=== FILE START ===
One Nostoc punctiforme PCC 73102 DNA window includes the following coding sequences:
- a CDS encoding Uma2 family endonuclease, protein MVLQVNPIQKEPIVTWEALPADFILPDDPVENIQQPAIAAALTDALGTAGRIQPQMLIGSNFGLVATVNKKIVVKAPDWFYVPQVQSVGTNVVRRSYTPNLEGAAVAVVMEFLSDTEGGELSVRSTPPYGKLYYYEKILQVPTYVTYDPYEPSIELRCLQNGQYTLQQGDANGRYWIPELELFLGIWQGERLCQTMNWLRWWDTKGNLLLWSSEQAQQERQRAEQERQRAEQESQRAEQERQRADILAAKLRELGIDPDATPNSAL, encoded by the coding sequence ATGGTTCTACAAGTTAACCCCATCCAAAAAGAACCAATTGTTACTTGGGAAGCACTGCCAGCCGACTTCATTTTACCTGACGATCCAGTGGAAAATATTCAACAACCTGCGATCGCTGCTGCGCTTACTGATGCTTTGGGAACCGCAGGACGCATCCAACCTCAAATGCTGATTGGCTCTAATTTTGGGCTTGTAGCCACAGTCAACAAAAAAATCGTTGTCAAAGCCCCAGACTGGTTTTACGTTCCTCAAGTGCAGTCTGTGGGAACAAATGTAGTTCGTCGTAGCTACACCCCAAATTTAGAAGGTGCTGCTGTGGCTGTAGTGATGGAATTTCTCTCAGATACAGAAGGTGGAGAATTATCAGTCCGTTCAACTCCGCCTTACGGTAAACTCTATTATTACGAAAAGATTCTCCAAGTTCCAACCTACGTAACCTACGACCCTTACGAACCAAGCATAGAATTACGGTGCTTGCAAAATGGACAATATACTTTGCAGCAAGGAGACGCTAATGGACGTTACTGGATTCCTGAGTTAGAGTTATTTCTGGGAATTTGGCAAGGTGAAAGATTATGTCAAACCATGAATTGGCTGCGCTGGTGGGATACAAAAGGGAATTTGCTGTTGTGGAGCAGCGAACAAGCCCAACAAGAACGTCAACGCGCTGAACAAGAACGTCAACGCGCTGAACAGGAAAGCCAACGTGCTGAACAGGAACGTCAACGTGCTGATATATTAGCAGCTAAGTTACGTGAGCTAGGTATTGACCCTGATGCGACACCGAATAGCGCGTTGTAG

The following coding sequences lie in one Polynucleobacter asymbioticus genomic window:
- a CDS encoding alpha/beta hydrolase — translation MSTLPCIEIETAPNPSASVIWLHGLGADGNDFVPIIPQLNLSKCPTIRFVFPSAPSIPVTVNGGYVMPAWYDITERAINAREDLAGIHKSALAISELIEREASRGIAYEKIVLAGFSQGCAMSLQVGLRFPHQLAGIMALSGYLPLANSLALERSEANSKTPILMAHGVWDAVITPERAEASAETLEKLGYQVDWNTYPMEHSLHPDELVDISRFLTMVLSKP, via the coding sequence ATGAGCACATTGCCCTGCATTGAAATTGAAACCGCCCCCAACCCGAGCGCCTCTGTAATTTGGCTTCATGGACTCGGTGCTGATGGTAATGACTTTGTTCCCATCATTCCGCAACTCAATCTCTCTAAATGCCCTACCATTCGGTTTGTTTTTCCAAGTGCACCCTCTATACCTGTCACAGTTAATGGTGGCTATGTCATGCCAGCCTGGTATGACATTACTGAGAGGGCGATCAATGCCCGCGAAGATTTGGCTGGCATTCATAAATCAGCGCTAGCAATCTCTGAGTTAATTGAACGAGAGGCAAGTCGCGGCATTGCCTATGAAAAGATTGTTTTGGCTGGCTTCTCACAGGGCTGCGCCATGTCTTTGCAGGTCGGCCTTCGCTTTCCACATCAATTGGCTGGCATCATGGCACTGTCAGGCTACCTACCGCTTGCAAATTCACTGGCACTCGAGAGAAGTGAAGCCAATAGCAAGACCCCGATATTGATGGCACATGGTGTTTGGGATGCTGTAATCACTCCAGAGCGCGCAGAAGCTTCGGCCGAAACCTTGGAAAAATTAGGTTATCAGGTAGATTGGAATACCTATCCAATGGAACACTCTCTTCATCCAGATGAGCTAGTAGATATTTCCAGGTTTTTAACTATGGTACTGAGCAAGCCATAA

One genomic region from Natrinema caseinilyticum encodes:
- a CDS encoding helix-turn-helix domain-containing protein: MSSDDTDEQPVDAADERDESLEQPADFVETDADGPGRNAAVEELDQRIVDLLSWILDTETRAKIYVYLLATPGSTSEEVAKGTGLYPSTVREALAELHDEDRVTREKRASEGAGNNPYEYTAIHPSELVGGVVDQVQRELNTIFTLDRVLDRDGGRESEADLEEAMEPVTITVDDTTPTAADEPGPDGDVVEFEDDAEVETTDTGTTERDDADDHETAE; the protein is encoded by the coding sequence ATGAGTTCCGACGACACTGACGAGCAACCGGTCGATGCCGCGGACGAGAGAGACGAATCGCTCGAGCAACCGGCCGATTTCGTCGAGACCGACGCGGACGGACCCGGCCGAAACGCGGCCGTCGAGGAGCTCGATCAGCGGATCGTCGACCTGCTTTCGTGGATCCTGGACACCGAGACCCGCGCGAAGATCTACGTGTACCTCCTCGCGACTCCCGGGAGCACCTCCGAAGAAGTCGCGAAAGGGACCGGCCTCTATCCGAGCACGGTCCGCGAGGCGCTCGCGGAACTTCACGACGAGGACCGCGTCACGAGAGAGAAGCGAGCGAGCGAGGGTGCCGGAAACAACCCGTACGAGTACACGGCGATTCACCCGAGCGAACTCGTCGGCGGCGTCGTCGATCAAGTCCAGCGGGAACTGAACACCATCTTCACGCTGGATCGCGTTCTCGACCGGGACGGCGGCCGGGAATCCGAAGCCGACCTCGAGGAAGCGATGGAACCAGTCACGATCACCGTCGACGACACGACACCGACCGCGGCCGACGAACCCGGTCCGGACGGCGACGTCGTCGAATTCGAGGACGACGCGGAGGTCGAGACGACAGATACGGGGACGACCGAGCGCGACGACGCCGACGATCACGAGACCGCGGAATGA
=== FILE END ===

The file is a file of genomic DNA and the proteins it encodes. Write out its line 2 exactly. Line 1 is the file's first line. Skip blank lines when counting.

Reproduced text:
- a CDS encoding Uma2 family endonuclease, protein MVLQVNPIQKEPIVTWEALPADFILPDDPVENIQQPAIAAALTDALGTAGRIQPQMLIGSNFGLVATVNKKIVVKAPDWFYVPQVQSVGTNVVRRSYTPNLEGAAVAVVMEFLSDTEGGELSVRSTPPYGKLYYYEKILQVPTYVTYDPYEPSIELRCLQNGQYTLQQGDANGRYWIPELELFLGIWQGERLCQTMNWLRWWDTKGNLLLWSSEQAQQERQRAEQERQRAEQESQRAEQERQRADILAAKLRELGIDPDATPNSAL, encoded by the coding sequence ATGGTTCTACAAGTTAACCCCATCCAAAAAGAACCAATTGTTACTTGGGAAGCACTGCCAGCCGACTTCATTTTACCTGACGATCCAGTGGAAAATATTCAACAACCTGCGATCGCTGCTGCGCTTACTGATGCTTTGGGAACCGCAGGACGCATCCAACCTCAAATGCTGATTGGCTCTAATTTTGGGCTTGTAGCCACAGTCAACAAAAAAATCGTTGTCAAAGCCCCAGACTGGTTTTACGTTCCTCAAGTGCAGTCTGTGGGAACAAATGTAGTTCGTCGTAGCTACACCCCAAATTTAGAAGGTGCTGCTGTGGCTGTAGTGATGGAATTTCTCTCAGATACAGAAGGTGGAGAATTATCAGTCCGTTCAACTCCGCCTTACGGTAAACTCTATTATTACGAAAAGATTCTCCAAGTTCCAACCTACGTAACCTACGACCCTTACGAACCAAGCATAGAATTACGGTGCTTGCAAAATGGACAATATACTTTGCAGCAAGGAGACGCTAATGGACGTTACTGGATTCCTGAGTTAGAGTTATTTCTGGGAATTTGGCAAGGTGAAAGATTATGTCAAACCATGAATTGGCTGCGCTGGTGGGATACAAAAGGGAATTTGCTGTTGTGGAGCAGCGAACAAGCCCAACAAGAACGTCAACGCGCTGAACAAGAACGTCAACGCGCTGAACAGGAAAGCCAACGTGCTGAACAGGAACGTCAACGTGCTGATATATTAGCAGCTAAGTTACGTGAGCTAGGTATTGACCCTGATGCGACACCGAATAGCGCGTTGTAG